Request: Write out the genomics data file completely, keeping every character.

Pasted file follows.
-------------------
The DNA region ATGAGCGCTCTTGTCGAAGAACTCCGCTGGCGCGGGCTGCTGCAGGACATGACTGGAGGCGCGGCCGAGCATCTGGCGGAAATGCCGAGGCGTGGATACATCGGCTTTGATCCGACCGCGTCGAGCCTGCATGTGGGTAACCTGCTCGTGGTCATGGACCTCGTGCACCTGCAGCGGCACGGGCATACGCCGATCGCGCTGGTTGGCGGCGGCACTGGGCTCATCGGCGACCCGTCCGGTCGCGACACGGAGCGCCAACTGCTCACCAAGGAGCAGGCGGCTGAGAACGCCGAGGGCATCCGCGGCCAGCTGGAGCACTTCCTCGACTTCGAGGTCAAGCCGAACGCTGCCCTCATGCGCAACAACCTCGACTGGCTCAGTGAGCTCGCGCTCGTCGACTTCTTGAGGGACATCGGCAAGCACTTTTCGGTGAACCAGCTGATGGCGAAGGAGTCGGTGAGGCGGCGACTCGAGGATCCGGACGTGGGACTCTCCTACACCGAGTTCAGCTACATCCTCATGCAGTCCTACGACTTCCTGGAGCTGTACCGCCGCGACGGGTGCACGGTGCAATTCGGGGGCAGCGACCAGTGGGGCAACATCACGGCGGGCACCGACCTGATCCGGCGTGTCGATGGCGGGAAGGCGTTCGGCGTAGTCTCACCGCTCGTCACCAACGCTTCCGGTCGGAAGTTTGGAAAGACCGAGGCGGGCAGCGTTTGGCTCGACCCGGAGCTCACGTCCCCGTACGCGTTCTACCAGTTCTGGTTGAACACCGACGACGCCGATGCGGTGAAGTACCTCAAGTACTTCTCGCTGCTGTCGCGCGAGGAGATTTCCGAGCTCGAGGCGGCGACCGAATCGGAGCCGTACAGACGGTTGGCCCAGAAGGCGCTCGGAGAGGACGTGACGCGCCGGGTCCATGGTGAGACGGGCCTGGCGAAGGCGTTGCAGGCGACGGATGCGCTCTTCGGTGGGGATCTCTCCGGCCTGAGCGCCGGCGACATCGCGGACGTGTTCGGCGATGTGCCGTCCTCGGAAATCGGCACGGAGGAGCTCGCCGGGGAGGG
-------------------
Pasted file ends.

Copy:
The DNA region ATGAGCGCTCTTGTCGAAGAACTCCGCTGGCGCGGGCTGCTGCAGGACATGACTGGAGGCGCGGCCGAGCATCTGGCGGAAATGCCGAGGCGTGGATACATCGGCTTTGATCCGACCGCGTCGAGCCTGCATGTGGGTAACCTGCTCGTGGTCATGGACCTCGTGCACCTGCAGCGGCACGGGCATACGCCGATCGCGCTGGTTGGCGGCGGCACTGGGCTCATCGGCGACCCGTCCGGTCGCGACACGGAGCGCCAACTGCTCACCAAGGAGCAGGCGGCTGAGAACGCCGAGGGCATCCGCGGCCAGCTGGAGCACTTCCTCGACTTCGAGGTCAAGCCGAACGCTGCCCTCATGCGCAACAACCTCGACTGGCTCAGTGAGCTCGCGCTCGTCGACTTCTTGAGGGACATCGGCAAGCACTTTTCGGTGAACCAGCTGATGGCGAAGGAGTCGGTGAGGCGGCGACTCGAGGATCCGGACGTGGGACTCTCCTACACCGAGTTCAGCTACATCCTCATGCAGTCCTACGACTTCCTGGAGCTGTACCGCCGCGACGGGTGCACGGTGCAATTCGGGGGCAGCGACCAGTGGGGCAACATCACGGCGGGCACCGACCTGATCCGGCGTGTCGATGGCGGGAAGGCGTTCGGCGTAGTCTCACCGCTCGTCACCAACGCTTCCGGTCGGAAGTTTGGAAAGACCGAGGCGGGCAGCGTTTGGCTCGACCCGGAGCTCACGTCCCCGTACGCGTTCTACCAGTTCTGGTTGAACACCGACGACGCCGATGCGGTGAAGTACCTCAAGTACTTCTCGCTGCTGTCGCGCGAGGAGATTTCCGAGCTCGAGGCGGCGACCGAATCGGAGCCGTACAGACGGTTGGCCCAGAAGGCGCTCGGAGAGGACGTGACGCGCCGGGTCCATGGTGAGACGGGCCTGGCGAAGGCGTTGCAGGCGACGGATGCGCTCTTCGGTGGGGATCTCTCCGGCCTGAGCGCCGGCGACATCGCGGACGTGTTCGGCGATGTGCCGTCCTCGGAAATCGGCACGGAGGAGCTCGCCGGGGAGGG